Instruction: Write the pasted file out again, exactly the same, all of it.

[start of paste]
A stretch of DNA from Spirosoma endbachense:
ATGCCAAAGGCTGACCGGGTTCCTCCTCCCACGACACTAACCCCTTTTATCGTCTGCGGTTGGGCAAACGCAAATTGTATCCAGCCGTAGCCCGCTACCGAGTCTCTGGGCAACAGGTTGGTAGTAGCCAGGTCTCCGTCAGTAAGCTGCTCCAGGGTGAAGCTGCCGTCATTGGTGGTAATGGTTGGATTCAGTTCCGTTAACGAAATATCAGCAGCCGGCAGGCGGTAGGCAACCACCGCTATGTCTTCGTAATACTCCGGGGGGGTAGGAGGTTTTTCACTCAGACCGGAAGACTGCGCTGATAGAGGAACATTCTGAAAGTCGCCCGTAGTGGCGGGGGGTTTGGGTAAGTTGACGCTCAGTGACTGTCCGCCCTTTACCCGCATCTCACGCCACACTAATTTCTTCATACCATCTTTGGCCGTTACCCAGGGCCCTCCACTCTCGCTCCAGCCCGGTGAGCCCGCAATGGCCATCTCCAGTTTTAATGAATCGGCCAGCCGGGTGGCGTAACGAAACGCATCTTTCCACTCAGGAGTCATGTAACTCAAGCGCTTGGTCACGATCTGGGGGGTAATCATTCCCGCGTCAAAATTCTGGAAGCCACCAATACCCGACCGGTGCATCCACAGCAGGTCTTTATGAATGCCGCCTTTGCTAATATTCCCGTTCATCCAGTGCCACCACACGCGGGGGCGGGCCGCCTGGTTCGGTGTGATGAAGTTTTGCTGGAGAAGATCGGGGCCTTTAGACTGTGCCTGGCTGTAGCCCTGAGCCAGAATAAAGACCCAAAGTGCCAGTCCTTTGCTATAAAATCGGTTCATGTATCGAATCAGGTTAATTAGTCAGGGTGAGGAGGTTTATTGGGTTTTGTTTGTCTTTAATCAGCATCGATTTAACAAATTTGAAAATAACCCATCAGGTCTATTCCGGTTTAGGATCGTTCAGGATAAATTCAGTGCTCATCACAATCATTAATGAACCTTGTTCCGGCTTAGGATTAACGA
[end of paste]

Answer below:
A stretch of DNA from Spirosoma endbachense:
ATGCCAAAGGCTGACCGGGTTCCTCCTCCCACGACACTAACCCCTTTTATCGTCTGCGGTTGGGCAAACGCAAATTGTATCCAGCCGTAGCCCGCTACCGAGTCTCTGGGCAACAGGTTGGTAGTAGCCAGGTCTCCGTCAGTAAGCTGCTCCAGGGTGAAGCTGCCGTCATTGGTGGTAATGGTTGGATTCAGTTCCGTTAACGAAATATCAGCAGCCGGCAGGCGGTAGGCAACCACCGCTATGTCTTCGTAATACTCCGGGGGGGTAGGAGGTTTTTCACTCAGACCGGAAGACTGCGCTGATAGAGGAACATTCTGAAAGTCGCCCGTAGTGGCGGGGGGTTTGGGTAAGTTGACGCTCAGTGACTGTCCGCCCTTTACCCGCATCTCACGCCACACTAATTTCTTCATACCATCTTTGGCCGTTACCCAGGGCCCTCCACTCTCGCTCCAGCCCGGTGAGCCCGCAATGGCCATCTCCAGTTTTAATGAATCGGCCAGCCGGGTGGCGTAACGAAACGCATCTTTCCACTCAGGAGTCATGTAACTCAAGCGCTTGGTCACGATCTGGGGGGTAATCATTCCCGCGTCAAAATTCTGGAAGCCACCAATACCCGACCGGTGCATCCACAGCAGGTCTTTATGAATGCCGCCTTTGCTAATATTCCCGTTCATCCAGTGCCACCACACGCGGGGGCGGGCCGCCTGGTTCGGTGTGATGAAGTTTTGCTGGAGAAGATCGGGGCCTTTAGACTGTGCCTGGCTGTAGCCCTGAGCCAGAATAAAGACCCAAAGTGCCAGTCCTTTGCTATAAAATCGGTTCATGTATCGAATCAGGTTAATTAGTCAGGGTGAGGAGGTTTATTGGGTTTTGTTTGTCTTTAATCAGCATCGATTTAACAAATTTGAAAATAACCCATCAGGTCTATTCCGGTTTAGGATCGTTCAGGATAAATTCAGTGCTCATCACAATCATTAATGAACCTTGTTCCGGCTTAGGATTAACGA